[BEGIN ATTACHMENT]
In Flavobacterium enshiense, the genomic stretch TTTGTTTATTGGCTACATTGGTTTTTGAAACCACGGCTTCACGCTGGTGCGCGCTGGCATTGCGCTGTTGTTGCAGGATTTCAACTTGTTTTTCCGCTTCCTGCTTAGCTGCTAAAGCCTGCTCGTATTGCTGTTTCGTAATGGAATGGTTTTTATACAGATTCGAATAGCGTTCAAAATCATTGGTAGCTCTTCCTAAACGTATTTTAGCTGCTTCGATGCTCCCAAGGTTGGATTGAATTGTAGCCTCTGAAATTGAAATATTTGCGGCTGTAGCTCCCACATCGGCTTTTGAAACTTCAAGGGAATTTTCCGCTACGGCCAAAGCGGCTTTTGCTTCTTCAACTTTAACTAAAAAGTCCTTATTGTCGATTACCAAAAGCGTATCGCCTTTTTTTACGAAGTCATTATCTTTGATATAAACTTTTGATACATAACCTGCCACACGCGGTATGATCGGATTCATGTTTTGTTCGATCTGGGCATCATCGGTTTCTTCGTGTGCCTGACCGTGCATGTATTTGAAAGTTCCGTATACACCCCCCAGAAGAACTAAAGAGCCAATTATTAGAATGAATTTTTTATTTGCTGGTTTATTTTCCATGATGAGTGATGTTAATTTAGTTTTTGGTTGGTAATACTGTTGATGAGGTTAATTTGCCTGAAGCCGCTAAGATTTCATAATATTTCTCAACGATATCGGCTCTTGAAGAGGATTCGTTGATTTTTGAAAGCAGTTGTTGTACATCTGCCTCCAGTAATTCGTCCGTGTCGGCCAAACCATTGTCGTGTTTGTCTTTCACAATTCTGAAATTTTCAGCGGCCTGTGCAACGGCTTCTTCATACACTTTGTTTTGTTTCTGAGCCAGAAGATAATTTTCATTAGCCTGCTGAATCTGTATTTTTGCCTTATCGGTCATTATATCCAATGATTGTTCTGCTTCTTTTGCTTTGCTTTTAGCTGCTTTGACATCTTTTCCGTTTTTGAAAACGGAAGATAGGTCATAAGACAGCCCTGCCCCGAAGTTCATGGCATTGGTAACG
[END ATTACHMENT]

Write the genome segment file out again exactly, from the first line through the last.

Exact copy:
In Flavobacterium enshiense, the genomic stretch TTTGTTTATTGGCTACATTGGTTTTTGAAACCACGGCTTCACGCTGGTGCGCGCTGGCATTGCGCTGTTGTTGCAGGATTTCAACTTGTTTTTCCGCTTCCTGCTTAGCTGCTAAAGCCTGCTCGTATTGCTGTTTCGTAATGGAATGGTTTTTATACAGATTCGAATAGCGTTCAAAATCATTGGTAGCTCTTCCTAAACGTATTTTAGCTGCTTCGATGCTCCCAAGGTTGGATTGAATTGTAGCCTCTGAAATTGAAATATTTGCGGCTGTAGCTCCCACATCGGCTTTTGAAACTTCAAGGGAATTTTCCGCTACGGCCAAAGCGGCTTTTGCTTCTTCAACTTTAACTAAAAAGTCCTTATTGTCGATTACCAAAAGCGTATCGCCTTTTTTTACGAAGTCATTATCTTTGATATAAACTTTTGATACATAACCTGCCACACGCGGTATGATCGGATTCATGTTTTGTTCGATCTGGGCATCATCGGTTTCTTCGTGTGCCTGACCGTGCATGTATTTGAAAGTTCCGTATACACCCCCCAGAAGAACTAAAGAGCCAATTATTAGAATGAATTTTTTATTTGCTGGTTTATTTTCCATGATGAGTGATGTTAATTTAGTTTTTGGTTGGTAATACTGTTGATGAGGTTAATTTGCCTGAAGCCGCTAAGATTTCATAATATTTCTCAACGATATCGGCTCTTGAAGAGGATTCGTTGATTTTTGAAAGCAGTTGTTGTACATCTGCCTCCAGTAATTCGTCCGTGTCGGCCAAACCATTGTCGTGTTTGTCTTTCACAATTCTGAAATTTTCAGCGGCCTGTGCAACGGCTTCTTCATACACTTTGTTTTGTTTCTGAGCCAGAAGATAATTTTCATTAGCCTGCTGAATCTGTATTTTTGCCTTATCGGTCATTATATCCAATGATTGTTCTGCTTCTTTTGCTTTGCTTTTAGCTGCTTTGACATCTTTTCCGTTTTTGAAAACGGAAGATAGGTCATAAGACAGCCCTGCCCCGAAGTTCATGGCATTGGTAACG